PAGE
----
What is it
Otitis external is the medical name of this painful itchy condition, which is a bacterial (sometimes fungal) infection that causes inflammation of the outer ear and canal. Just as you needn’t be an athlete to get athlete’s foot, you needn’t be a swimmer to get swimmer’s ear, also known as “jungle ear” though you don’t have to be in a jungle to get it either.
- Swelling, pain, and itching in the area of the outer ear.
- Soreness and tenderness in the triangular piece of cartilage in front of the ear opening.
- Discharge from the ear canal.
What causes it
The condition is brought on when water containing infectious agents gets trapped in the outer ear canal. Swimming is the most common cause of this problem, but some people may get water in their ears from showering or washing their hair. The longer the water remains in the ear, the more likely it is that any microorganisms will breed.
What if you do nothing
A mild case of swimmer’s ear often clears up without treatment. Severe, persistent, or recur- ring cases require medical attention.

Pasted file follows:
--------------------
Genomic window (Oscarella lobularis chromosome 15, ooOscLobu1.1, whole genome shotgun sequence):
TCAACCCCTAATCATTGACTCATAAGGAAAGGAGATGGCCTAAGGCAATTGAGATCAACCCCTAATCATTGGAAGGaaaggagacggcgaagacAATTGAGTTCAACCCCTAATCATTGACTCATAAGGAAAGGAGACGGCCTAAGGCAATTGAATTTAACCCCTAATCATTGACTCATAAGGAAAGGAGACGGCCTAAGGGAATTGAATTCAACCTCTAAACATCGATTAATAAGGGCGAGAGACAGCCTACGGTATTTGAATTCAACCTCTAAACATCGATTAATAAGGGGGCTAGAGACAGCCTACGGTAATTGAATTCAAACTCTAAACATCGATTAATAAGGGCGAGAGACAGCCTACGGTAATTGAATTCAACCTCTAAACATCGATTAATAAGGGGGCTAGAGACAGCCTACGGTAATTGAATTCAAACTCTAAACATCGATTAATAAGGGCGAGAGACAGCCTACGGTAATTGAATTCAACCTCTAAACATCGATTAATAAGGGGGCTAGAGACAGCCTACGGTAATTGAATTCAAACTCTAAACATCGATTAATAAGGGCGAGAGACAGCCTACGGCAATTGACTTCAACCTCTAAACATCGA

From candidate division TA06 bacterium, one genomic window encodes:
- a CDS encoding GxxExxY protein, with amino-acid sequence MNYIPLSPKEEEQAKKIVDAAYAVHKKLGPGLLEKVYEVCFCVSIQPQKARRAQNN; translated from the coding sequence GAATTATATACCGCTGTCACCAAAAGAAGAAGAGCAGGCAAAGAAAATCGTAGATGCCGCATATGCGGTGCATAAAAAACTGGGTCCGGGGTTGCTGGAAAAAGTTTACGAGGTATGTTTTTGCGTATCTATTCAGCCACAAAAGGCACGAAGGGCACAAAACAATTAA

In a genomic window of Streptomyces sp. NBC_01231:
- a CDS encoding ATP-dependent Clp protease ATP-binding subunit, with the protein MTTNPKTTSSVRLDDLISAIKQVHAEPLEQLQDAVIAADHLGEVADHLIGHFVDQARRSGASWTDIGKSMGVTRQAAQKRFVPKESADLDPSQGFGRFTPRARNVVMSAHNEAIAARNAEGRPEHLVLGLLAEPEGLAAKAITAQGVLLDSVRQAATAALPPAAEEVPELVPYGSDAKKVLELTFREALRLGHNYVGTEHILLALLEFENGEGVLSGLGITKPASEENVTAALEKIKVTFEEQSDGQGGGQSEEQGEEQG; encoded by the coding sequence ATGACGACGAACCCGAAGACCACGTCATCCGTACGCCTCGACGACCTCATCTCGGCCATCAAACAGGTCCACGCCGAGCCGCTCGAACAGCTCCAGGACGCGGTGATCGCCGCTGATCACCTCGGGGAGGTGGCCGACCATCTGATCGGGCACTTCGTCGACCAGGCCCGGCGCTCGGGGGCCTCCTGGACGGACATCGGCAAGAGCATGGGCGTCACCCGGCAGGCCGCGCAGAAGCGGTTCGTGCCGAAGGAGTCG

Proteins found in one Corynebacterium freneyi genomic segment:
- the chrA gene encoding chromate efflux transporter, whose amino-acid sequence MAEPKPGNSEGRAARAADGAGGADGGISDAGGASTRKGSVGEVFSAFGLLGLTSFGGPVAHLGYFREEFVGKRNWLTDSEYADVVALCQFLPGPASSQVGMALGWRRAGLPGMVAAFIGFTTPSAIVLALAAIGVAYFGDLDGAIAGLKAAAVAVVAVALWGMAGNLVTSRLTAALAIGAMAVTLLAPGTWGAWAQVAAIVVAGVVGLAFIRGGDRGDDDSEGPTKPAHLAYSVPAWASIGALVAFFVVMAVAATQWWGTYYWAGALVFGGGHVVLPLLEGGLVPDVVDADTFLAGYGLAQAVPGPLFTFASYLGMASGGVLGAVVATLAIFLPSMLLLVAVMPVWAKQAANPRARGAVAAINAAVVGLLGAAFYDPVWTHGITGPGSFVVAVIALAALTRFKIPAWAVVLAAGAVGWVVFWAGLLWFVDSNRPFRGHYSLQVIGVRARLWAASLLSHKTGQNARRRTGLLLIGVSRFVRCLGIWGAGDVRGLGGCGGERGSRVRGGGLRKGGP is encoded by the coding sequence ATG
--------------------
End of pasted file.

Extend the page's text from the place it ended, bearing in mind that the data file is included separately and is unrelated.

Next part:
You may be able to speed recovery from swimmer’s ear with the following measures.
Keep the infected ear dry
Wear a shower cap when you are washing your hair, and don’t go swimming.
Use antiseptic eardrops
You can buy these without a prescription at any drugstore. Or make them yourself: mix equal parts of white vinegar and rubbing alcohol. This solution restores the natural acid balance of the ear canal and helps dry it out; it also kills bacteria. If alcohol irritates your skin, use vinegar diluted with water.
Put one or two drops of this solution in each ear with a medicine dropper. Leave the drops in your ear for two or three minutes, then tilt your head and let them drain out. Repeat three times daily.
Resist the temptation to scratch inside the ear with an object; you risk rupturing your eardrum.
Take these simple precautions.
Clear your ears
After swimming, shake your head to remove water trapped in your ears.
Keep the ears dry
Gently dry the external ear with a corner of a towel. Don’t insert cotton swabs or anything else into the canal to dry or clean your ears. This could cause injury. It could also remove protective earwax and encourage infection.
If you are prone to ear infection, use antiseptic eardrops
This is particularly helpful if you’ve been swimming in a lake.
Consider having your ears checked
People who are prone to itchy ears or ear infections may need to have a doctor check their ears and remove excess wax before swimming season starts. If you have ever had a perforated eardrum or have ever had ear surgery, get medical advice before using eardrops and before swimming.